Jubilee Oil Field, Ghana and Uganda
Tullow Oil has pledged US$6 billion for a megaproject to develop wells for oil discovered in Uganda and offshore Ghana. The company says drilling and facilities fabrication remains on track and plans to deliver the first supply of oil in the fourth quarter of 2010.
“There has been a recognition that any ambitious infrastructure renewal program will only succeed if risks are managed by those who are best qualified and positioned to do so.”
—Bert Clark, Scotia Capital, Toronto, Ontario, Canada
Even countries that once seemed above the economic fray are relying on partnerships.
In recent years, government spending on infrastructure had risen to as much as 30 percent of the budget in some of the Gulf Cooperation Council (GCC) countries of Bahrain, Saudi Arabia, Oman, Kuwait, Qatar and the United Arab Emirates. Now, though, lower oil prices and budget deficits have increased pressure on the GCC, according to Weather the Storm and Prepare for the Future: Impact of the Global Downturn on Infrastructure Developments in the GCC Countries, a report published in 2009 by consulting firm Booz & Co.
On top of the approximately US$400 billion in infrastructure projects that had already been awarded, another estimated US$424 billion of investment was expected between 2008 and 2012.
Then the recession hit and PPPs started gaining momentum in the GCC, says Alessandro Borgogna, coauthor of the report and principal at Booz & Co., Dubai, United Arab Emirates.
“As governments move away from leveraging their budget surpluses to finance infrastructure projects, PPPs are emerging as the preferred vehicle for GCC infrastructure development,” the report says.
The slump is also sparking a shift in how infrastructure megaprojects are structured, says Mr. Borgogna. As the commercial lending industry becomes more risk-averse, megaprojects will have to be developed “in multiple phases over a longer time span,” he explains.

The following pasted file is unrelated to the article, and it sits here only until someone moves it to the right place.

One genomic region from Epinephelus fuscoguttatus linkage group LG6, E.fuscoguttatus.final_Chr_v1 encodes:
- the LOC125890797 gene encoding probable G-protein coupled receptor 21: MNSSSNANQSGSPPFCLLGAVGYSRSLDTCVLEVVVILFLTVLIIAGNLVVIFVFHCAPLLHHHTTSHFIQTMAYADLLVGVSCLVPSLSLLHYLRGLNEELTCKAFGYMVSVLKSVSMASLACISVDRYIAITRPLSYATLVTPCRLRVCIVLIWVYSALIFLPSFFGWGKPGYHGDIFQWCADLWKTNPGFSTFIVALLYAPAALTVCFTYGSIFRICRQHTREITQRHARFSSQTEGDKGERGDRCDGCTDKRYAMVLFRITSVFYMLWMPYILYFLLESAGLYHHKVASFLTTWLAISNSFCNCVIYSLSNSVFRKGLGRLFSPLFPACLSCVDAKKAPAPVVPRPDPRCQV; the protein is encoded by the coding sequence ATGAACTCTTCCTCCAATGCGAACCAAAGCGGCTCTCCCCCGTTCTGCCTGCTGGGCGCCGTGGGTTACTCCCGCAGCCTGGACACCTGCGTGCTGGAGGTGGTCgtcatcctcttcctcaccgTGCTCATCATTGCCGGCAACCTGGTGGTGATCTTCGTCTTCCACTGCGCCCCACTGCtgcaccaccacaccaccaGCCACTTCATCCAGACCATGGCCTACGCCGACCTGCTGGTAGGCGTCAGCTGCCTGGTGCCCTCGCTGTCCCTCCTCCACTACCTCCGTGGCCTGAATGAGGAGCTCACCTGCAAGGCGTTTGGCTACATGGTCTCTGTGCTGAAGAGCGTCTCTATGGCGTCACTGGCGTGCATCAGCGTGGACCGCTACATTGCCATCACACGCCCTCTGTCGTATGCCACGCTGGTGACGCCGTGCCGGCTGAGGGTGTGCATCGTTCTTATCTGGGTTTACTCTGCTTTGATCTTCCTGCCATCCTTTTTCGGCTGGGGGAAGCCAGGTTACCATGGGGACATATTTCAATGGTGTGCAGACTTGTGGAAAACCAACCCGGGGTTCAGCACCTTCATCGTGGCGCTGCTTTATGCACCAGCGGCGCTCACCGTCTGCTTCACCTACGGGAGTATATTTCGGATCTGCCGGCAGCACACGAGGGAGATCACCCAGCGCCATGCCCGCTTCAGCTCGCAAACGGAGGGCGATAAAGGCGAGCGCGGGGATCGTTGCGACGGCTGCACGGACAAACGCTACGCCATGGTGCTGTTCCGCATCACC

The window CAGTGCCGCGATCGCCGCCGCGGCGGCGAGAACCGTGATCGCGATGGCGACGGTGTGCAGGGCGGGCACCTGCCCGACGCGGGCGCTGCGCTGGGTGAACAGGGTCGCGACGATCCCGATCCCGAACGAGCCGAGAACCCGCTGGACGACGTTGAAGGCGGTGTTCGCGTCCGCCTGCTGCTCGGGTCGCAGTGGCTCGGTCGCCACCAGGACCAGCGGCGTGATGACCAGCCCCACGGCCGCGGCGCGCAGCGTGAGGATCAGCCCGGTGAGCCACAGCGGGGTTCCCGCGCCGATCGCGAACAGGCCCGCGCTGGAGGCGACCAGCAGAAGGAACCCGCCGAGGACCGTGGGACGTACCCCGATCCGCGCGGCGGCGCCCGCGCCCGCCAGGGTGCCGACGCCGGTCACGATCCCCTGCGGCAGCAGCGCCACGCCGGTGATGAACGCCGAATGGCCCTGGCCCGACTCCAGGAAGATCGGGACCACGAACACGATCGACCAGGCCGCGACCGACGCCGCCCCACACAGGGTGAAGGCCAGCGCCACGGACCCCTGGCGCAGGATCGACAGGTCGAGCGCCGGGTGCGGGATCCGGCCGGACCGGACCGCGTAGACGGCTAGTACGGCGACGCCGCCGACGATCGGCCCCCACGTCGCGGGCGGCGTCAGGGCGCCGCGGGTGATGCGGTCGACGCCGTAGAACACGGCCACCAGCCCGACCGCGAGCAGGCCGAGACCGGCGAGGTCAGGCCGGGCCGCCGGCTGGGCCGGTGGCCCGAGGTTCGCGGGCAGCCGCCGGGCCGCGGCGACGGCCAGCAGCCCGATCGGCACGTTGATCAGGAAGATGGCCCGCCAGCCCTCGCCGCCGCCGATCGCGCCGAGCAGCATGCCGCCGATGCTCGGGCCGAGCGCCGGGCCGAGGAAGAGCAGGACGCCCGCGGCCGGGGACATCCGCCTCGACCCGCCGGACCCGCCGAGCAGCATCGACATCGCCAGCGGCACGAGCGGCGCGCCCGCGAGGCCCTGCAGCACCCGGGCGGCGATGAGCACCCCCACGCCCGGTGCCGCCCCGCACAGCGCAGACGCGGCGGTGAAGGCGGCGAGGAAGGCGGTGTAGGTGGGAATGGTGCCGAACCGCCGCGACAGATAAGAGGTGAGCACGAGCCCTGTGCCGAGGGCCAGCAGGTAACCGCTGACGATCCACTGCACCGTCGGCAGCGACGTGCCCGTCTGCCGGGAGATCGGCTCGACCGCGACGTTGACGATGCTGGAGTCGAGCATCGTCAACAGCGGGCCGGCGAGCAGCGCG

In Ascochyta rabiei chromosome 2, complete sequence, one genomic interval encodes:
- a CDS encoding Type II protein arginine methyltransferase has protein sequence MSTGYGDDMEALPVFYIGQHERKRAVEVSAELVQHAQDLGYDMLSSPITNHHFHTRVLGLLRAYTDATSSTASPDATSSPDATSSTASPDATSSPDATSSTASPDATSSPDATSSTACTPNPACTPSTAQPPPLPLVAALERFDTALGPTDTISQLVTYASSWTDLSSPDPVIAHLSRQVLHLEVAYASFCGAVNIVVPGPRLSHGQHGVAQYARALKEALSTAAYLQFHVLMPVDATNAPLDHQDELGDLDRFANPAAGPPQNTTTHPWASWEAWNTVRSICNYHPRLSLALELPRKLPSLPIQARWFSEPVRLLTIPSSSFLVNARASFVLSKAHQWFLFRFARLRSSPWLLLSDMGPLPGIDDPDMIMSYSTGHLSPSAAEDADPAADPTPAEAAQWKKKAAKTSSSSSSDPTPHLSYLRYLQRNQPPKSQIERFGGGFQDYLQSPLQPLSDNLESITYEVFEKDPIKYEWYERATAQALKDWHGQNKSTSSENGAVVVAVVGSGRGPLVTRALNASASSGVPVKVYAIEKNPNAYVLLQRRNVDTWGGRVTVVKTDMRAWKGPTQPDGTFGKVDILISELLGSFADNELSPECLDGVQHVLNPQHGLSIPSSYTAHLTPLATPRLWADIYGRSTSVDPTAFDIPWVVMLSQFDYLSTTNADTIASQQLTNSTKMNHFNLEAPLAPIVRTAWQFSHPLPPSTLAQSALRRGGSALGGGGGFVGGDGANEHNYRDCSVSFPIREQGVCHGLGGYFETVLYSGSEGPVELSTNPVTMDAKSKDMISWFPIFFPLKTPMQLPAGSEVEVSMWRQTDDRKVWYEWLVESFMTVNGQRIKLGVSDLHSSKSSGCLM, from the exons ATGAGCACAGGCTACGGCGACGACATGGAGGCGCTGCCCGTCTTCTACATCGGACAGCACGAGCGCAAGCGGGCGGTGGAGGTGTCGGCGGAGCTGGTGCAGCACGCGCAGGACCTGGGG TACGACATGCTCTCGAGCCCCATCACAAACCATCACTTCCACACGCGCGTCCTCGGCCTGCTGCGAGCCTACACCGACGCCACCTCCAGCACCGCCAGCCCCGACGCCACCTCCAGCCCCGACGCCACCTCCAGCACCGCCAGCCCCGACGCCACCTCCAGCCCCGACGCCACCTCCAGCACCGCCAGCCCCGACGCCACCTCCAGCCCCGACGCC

UNDER WATCHFUL EYES
With more than half of the world's population now living in urban environments, there can be no doubt of the need for massive infrastructure investment around the globe.
“These programs are providing essential transportation, water and energy networks that will enable economies to grow and populations to develop,” Mr. McManus says.
Yet with the kind of money being invested, megaproject managers and their teams are certain to be under heavy scrutiny.
“Regardless of the type of funding, large projects will always face the challenge of living up to expectations,” says Mr. Little.
Megaproject managers have to go in armed with data.
“Because every penny has to be explained, a great deal of your effort goes to verifying the delivered products with the contract,” Mr. Kroon explains.
In High Demand
As the world embarks on its massive urban renewal, the same types of infrastructure programs are cropping up around the globe—triggering a race of sorts.
“Each of these programs is competing for the same resource base of professionals, contractors, suppliers and labor forces,” says Tim McManus, AECOM, Boston, Massachusetts, USA.
Those responsible for the multibillion-dollar efforts “need to develop and implement industry outreach campaigns to market the program, and attract the types of firms and companies that can provide the best value.”
The old practice of sitting back and waiting to see who submits proposals or tenders is no longer acceptable, Mr. McManus says. Instead, organizations have to make sure the supply chain buys into the program, which in turn enables it to be implemented and delivered within the planned timeframe.